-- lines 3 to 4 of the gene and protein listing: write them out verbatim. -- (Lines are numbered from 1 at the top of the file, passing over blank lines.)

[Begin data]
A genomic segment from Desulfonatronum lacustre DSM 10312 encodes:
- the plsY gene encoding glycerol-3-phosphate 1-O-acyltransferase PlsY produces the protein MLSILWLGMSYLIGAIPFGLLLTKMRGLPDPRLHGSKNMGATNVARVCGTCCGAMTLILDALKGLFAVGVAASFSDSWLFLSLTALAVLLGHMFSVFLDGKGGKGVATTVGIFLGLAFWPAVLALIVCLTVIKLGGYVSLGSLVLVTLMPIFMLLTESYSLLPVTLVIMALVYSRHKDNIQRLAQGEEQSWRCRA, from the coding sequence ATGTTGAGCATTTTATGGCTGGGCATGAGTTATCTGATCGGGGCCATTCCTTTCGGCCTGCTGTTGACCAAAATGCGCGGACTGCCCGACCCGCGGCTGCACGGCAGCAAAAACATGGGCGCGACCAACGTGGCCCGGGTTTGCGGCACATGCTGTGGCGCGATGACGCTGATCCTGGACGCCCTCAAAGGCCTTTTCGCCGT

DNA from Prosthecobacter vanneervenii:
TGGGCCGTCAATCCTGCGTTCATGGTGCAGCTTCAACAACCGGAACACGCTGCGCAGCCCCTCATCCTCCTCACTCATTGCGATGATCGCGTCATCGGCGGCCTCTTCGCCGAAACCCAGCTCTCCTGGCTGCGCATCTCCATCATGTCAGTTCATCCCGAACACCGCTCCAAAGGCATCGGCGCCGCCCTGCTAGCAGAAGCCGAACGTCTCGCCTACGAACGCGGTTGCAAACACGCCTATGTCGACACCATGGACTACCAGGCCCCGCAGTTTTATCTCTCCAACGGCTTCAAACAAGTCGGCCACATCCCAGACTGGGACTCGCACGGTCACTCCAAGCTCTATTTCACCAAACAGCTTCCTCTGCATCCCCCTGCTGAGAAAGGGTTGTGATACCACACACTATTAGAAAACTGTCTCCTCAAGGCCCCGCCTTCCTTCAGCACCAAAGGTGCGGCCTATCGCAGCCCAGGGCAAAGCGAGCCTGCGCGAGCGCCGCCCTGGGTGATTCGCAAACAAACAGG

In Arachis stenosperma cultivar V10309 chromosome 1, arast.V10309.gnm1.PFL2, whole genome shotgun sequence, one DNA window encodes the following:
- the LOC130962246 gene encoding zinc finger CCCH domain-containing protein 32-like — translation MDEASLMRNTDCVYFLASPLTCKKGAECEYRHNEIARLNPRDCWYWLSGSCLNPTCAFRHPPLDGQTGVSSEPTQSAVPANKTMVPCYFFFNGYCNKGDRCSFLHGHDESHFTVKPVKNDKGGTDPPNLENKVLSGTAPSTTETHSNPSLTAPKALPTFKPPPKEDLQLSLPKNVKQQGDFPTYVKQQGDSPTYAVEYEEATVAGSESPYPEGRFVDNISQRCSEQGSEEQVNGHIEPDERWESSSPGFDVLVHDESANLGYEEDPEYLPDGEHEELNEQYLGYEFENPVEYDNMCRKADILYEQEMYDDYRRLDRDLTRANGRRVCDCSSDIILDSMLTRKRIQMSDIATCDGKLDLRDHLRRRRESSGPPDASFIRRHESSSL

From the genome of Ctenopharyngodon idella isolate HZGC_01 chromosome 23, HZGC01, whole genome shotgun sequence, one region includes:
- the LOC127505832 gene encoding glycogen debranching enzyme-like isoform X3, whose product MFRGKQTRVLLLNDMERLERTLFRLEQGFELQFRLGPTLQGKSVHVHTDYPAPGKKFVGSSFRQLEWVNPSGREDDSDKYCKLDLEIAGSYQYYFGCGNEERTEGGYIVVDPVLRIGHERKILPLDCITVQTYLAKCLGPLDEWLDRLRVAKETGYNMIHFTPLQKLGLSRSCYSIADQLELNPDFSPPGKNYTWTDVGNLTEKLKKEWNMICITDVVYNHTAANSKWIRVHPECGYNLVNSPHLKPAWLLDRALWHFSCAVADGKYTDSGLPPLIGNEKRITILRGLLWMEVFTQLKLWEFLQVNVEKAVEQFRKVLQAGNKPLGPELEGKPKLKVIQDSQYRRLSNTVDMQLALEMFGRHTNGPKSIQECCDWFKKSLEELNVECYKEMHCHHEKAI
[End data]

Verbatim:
DNA from Prosthecobacter vanneervenii:
TGGGCCGTCAATCCTGCGTTCATGGTGCAGCTTCAACAACCGGAACACGCTGCGCAGCCCCTCATCCTCCTCACTCATTGCGATGATCGCGTCATCGGCGGCCTCTTCGCCGAAACCCAGCTCTCCTGGCTGCGCATCTCCATCATGTCAGTTCATCCCGAACACCGCTCCAAAGGCATCGGCGCCGCCCTGCTAGCAGAAGCCGAACGTCTCGCCTACGAACGCGGTTGCAAACACGCCTATGTCGACACCATGGACTACCAGGCCCCGCAGTTTTATCTCTCCAACGGCTTCAAACAAGTCGGCCACATCCCAGACTGGGACTCGCACGGTCACTCCAAGCTCTATTTCACCAAACAGCTTCCTCTGCATCCCCCTGCTGAGAAAGGGTTGTGATACCACACACTATTAGAAAACTGTCTCCTCAAGGCCCCGCCTTCCTTCAGCACCAAAGGTGCGGCCTATCGCAGCCCAGGGCAAAGCGAGCCTGCGCGAGCGCCGCCCTGGGTGATTCGCAAACAAACAGG